Python collections type: List

Python collections type: List

Victory Chiamaka Wekwa's photo
Victory Chiamaka Wekwa
·Jun 17, 2020·

min read

List is one of the collections data type in Python programming that are always ordered and allows the values in it to be changeable.

Collection sound a new word right?

In Python programming language, there are basically four collection data types. Collections data types are types used to store large number of variables, data set or information. They are list, tuples, set and dictionary. For this article I will only be focusing on the list collections data type. It is important to understand all collections type and their properties before choosing the one to use for a given data set or information.


So let's go.

List is a collections data type that is ordered and it's information can be changed, they are mostly identified by square brackets, this is because the most common way in which they are written are in square bracket. A list can have different data types ;strings,integers,boolens, decimals, but they are separated by comma. So a list can also be said to be a collection data type which comma separated elements of different data types.

images (2).png

Creating a list:

It is very easy to create a list.

You can create a list in two ways.

First: you can create a list by defining the elements in a square bracket assigning it to a variable. '

the_list= [ '1', 'cat', 'girl', 'school']

And you can simply print it using a print statement.


The second method is by defining your variables without the square bracket. IMG_20200617_101304_725.jpg

Then it prints out a list.


So easy right?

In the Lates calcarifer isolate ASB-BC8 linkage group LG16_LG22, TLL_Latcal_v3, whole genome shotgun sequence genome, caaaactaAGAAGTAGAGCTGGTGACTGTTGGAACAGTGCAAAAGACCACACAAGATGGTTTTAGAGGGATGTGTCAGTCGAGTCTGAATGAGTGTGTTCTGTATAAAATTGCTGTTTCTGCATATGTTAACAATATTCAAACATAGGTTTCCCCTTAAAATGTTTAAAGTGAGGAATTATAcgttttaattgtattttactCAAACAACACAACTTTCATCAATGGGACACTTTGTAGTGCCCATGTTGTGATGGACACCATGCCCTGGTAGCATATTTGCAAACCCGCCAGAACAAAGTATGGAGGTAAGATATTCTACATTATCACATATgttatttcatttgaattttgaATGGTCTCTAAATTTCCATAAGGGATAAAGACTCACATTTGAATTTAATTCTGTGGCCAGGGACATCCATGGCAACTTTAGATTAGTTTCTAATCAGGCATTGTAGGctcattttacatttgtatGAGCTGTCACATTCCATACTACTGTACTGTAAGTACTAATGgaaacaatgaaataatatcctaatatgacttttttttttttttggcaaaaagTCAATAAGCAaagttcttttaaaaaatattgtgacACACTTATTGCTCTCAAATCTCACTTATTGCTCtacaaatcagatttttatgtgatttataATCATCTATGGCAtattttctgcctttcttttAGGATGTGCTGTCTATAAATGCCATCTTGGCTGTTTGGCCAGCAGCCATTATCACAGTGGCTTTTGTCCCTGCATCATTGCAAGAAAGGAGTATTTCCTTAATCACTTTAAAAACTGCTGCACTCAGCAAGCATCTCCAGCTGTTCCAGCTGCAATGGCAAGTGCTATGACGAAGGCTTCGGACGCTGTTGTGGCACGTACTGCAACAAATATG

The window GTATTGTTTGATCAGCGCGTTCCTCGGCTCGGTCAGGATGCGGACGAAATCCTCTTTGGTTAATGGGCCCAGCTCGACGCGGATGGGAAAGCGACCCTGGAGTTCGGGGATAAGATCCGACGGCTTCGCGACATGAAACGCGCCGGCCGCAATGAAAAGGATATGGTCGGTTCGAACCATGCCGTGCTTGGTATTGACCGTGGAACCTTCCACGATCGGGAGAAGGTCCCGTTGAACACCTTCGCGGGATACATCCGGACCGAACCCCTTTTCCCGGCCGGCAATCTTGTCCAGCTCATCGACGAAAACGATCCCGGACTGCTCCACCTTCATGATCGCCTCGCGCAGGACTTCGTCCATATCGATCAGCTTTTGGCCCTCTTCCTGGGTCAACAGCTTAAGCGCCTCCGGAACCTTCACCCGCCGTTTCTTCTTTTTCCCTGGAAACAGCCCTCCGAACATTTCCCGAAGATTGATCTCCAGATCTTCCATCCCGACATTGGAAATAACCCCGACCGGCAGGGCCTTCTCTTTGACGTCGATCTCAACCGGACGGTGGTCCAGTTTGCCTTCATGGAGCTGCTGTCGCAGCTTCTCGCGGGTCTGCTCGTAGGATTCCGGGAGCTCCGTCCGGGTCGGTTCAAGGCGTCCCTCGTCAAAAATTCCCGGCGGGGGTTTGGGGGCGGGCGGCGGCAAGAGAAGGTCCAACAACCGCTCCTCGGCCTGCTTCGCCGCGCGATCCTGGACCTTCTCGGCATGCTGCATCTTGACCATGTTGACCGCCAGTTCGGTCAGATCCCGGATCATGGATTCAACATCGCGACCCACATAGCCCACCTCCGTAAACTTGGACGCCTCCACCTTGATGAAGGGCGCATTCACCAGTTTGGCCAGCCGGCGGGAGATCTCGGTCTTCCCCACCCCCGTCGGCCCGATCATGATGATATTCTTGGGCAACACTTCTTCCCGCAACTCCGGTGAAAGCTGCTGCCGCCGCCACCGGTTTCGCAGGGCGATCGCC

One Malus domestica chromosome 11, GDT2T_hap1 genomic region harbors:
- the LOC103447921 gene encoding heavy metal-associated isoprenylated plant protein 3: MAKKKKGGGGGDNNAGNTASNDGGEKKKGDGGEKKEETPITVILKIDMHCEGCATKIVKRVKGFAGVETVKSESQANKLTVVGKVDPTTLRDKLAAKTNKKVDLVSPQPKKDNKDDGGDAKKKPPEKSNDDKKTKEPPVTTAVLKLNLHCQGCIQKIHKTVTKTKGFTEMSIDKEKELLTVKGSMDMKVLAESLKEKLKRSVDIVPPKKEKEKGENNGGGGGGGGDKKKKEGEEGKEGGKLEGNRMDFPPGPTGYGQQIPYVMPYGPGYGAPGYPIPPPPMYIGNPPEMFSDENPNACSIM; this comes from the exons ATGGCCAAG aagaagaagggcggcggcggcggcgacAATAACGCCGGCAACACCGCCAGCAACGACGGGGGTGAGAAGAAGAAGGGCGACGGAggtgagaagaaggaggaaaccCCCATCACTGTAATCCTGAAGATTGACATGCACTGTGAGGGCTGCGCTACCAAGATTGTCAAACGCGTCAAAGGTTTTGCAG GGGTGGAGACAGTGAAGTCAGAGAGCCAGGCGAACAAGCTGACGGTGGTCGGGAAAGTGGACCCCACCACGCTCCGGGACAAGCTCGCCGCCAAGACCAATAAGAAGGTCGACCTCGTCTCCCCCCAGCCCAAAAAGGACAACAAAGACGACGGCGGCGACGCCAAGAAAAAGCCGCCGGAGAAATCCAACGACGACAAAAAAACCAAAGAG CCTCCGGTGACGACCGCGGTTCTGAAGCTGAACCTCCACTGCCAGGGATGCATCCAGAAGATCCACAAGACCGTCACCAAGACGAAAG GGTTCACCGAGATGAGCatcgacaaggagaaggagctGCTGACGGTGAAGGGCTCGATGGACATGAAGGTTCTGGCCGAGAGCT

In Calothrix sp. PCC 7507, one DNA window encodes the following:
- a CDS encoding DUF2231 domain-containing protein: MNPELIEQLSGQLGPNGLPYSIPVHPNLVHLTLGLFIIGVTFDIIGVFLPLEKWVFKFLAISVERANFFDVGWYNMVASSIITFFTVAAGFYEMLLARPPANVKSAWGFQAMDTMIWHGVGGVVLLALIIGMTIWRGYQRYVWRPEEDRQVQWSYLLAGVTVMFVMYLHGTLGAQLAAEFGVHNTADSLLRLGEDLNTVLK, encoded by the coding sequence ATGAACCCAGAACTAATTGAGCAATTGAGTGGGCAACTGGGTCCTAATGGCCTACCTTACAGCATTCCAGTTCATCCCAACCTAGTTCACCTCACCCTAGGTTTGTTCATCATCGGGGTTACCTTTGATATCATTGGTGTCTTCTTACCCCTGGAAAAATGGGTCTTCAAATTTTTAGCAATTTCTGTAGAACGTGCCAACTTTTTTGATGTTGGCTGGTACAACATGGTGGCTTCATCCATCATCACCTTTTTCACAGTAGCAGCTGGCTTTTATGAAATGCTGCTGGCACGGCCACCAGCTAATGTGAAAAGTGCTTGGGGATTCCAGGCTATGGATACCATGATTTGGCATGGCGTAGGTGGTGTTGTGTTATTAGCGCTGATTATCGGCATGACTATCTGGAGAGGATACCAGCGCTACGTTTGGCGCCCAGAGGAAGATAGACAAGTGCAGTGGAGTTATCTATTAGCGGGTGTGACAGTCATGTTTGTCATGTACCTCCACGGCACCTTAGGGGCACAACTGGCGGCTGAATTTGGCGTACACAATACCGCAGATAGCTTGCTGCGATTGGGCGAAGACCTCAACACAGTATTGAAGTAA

Some attributes of list are:

  1. Information or data set in a list is always ordered: This means that the order in which you defined or specified your elements in a list remains like that, it doesn't change when printed out, each element still has it's position.

a =[ 'boy', 'girl', 'mother']

b =['mother', boy, girl]


when this is printed a is not equal to b, this is because the elements in each list don't have the same position even though they have the same elements.


Clear right?

  1. A list can contain any number of elements and it accepts elements of different data type.

my_list = ['True', '1', 'big', '0.1']


Accessing the elements in a list :

One interesting thing about list is that you can access the individual elements in a list, group of elements can also be accessed. There are different method in which this can be done some of them are indexing and slicing. So let's discuss this in details.

Indexing :

Elements in a list can be accessed by referring to their index number. Index number just show their position when numbered or counted and in Python counting of elements or values starts from 0 not 1 as seen in the image on indexing above.


fruits = ["banana", "mango", "pawpaw", "orange"]

In counting the above, banana has the index of 0, mango has 1, pawpaw has 2 and orange 3.

So to access the second item in the list which is mango, we simply do;

print(fruits [1])

Easy right? Don't forget that python starts counting from zero not one.

We also have another indexing method which is negative indexing, this method simply means beginning to count from the end with -1 signifying the last item, then -2 , -3 coming forward from the last item.

So to print the last item from our fruits list, we simply do;

print(fruits [-1])

In using indexing, the range of indexes can also be specified, this simply means telling your indexing where to start and where to end the range, that is indicating two index; the start and the end.

So adding more items to our fruits list. we now have;